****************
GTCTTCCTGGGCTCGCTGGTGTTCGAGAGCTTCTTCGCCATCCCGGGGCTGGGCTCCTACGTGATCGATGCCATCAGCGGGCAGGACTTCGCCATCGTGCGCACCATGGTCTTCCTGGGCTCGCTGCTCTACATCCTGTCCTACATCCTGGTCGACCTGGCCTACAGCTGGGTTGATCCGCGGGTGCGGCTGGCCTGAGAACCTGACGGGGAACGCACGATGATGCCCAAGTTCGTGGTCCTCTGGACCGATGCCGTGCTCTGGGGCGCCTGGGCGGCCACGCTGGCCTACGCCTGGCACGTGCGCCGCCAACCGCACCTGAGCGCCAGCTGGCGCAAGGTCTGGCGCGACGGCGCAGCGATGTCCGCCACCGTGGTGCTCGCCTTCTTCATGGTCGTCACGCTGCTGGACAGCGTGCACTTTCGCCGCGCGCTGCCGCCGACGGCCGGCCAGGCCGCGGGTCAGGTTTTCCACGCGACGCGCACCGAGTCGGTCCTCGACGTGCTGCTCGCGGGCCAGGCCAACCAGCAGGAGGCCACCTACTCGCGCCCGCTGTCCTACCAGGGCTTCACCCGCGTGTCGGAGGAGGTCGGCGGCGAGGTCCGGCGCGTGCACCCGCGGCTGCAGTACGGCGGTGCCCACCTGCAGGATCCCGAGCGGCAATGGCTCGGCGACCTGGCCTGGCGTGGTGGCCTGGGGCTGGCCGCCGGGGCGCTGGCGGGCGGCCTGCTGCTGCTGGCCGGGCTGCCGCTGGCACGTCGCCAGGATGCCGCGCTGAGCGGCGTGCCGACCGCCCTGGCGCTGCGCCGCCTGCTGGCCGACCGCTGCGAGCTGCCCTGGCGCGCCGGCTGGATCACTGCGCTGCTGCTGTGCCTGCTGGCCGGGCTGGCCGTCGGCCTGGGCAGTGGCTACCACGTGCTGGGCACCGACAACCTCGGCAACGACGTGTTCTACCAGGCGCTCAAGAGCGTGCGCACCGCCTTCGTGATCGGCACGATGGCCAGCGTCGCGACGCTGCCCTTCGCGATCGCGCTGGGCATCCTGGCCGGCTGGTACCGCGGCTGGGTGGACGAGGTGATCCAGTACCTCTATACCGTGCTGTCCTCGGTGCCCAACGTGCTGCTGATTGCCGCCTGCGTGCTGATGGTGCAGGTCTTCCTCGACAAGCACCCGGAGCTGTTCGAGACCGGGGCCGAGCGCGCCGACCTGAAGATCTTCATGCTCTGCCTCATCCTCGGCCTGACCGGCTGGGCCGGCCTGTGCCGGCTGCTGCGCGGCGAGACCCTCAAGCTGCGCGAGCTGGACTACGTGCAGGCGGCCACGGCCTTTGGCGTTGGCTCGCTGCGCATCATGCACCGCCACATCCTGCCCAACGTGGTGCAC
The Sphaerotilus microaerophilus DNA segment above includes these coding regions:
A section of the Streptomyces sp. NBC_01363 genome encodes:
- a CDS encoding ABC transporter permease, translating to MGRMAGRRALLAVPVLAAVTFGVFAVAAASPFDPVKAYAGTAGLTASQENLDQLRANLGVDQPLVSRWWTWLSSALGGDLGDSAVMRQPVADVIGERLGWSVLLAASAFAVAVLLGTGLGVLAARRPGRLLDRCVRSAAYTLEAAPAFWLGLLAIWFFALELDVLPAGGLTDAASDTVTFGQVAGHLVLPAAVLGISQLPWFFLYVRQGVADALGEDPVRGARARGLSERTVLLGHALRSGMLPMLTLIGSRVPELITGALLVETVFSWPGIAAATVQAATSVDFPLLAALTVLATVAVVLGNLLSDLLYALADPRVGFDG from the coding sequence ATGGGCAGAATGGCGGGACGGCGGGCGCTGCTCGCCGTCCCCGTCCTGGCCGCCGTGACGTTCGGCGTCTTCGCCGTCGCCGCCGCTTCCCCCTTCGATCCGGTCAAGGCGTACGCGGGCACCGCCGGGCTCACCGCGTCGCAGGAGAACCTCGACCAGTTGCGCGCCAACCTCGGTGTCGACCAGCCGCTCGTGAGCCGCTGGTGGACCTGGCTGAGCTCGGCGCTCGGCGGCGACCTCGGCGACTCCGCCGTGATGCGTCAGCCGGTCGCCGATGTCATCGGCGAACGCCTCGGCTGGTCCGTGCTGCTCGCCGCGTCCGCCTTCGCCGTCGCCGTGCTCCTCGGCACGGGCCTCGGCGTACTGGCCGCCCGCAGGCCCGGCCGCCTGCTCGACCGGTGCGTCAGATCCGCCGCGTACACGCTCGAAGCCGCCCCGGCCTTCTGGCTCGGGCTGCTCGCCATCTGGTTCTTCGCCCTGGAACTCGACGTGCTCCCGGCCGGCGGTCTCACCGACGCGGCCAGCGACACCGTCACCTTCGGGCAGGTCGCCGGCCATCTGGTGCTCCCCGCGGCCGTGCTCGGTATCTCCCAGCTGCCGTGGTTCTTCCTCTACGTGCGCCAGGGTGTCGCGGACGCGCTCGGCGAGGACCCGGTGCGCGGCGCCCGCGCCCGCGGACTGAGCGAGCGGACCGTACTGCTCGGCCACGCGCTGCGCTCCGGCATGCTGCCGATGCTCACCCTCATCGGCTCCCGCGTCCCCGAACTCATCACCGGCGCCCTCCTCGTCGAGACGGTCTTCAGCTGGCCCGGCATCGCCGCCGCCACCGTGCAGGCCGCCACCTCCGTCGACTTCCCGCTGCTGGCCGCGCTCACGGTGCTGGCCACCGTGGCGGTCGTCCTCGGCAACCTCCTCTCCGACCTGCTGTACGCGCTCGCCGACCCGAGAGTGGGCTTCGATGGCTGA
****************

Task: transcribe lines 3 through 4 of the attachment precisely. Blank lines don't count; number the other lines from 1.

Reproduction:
A section of the Streptomyces sp. NBC_01363 genome encodes:
- a CDS encoding ABC transporter permease, translating to MGRMAGRRALLAVPVLAAVTFGVFAVAAASPFDPVKAYAGTAGLTASQENLDQLRANLGVDQPLVSRWWTWLSSALGGDLGDSAVMRQPVADVIGERLGWSVLLAASAFAVAVLLGTGLGVLAARRPGRLLDRCVRSAAYTLEAAPAFWLGLLAIWFFALELDVLPAGGLTDAASDTVTFGQVAGHLVLPAAVLGISQLPWFFLYVRQGVADALGEDPVRGARARGLSERTVLLGHALRSGMLPMLTLIGSRVPELITGALLVETVFSWPGIAAATVQAATSVDFPLLAALTVLATVAVVLGNLLSDLLYALADPRVGFDG from the coding sequence ATGGGCAGAATGGCGGGACGGCGGGCGCTGCTCGCCGTCCCCGTCCTGGCCGCCGTGACGTTCGGCGTCTTCGCCGTCGCCGCCGCTTCCCCCTTCGATCCGGTCAAGGCGTACGCGGGCACCGCCGGGCTCACCGCGTCGCAGGAGAACCTCGACCAGTTGCGCGCCAACCTCGGTGTCGACCAGCCGCTCGTGAGCCGCTGGTGGACCTGGCTGAGCTCGGCGCTCGGCGGCGACCTCGGCGACTCCGCCGTGATGCGTCAGCCGGTCGCCGATGTCATCGGCGAACGCCTCGGCTGGTCCGTGCTGCTCGCCGCGTCCGCCTTCGCCGTCGCCGTGCTCCTCGGCACGGGCCTCGGCGTACTGGCCGCCCGCAGGCCCGGCCGCCTGCTCGACCGGTGCGTCAGATCCGCCGCGTACACGCTCGAAGCCGCCCCGGCCTTCTGGCTCGGGCTGCTCGCCATCTGGTTCTTCGCCCTGGAACTCGACGTGCTCCCGGCCGGCGGTCTCACCGACGCGGCCAGCGACACCGTCACCTTCGGGCAGGTCGCCGGCCATCTGGTGCTCCCCGCGGCCGTGCTCGGTATCTCCCAGCTGCCGTGGTTCTTCCTCTACGTGCGCCAGGGTGTCGCGGACGCGCTCGGCGAGGACCCGGTGCGCGGCGCCCGCGCCCGCGGACTGAGCGAGCGGACCGTACTGCTCGGCCACGCGCTGCGCTCCGGCATGCTGCCGATGCTCACCCTCATCGGCTCCCGCGTCCCCGAACTCATCACCGGCGCCCTCCTCGTCGAGACGGTCTTCAGCTGGCCCGGCATCGCCGCCGCCACCGTGCAGGCCGCCACCTCCGTCGACTTCCCGCTGCTGGCCGCGCTCACGGTGCTGGCCACCGTGGCGGTCGTCCTCGGCAACCTCCTCTCCGACCTGCTGTACGCGCTCGCCGACCCGAGAGTGGGCTTCGATGGCTGA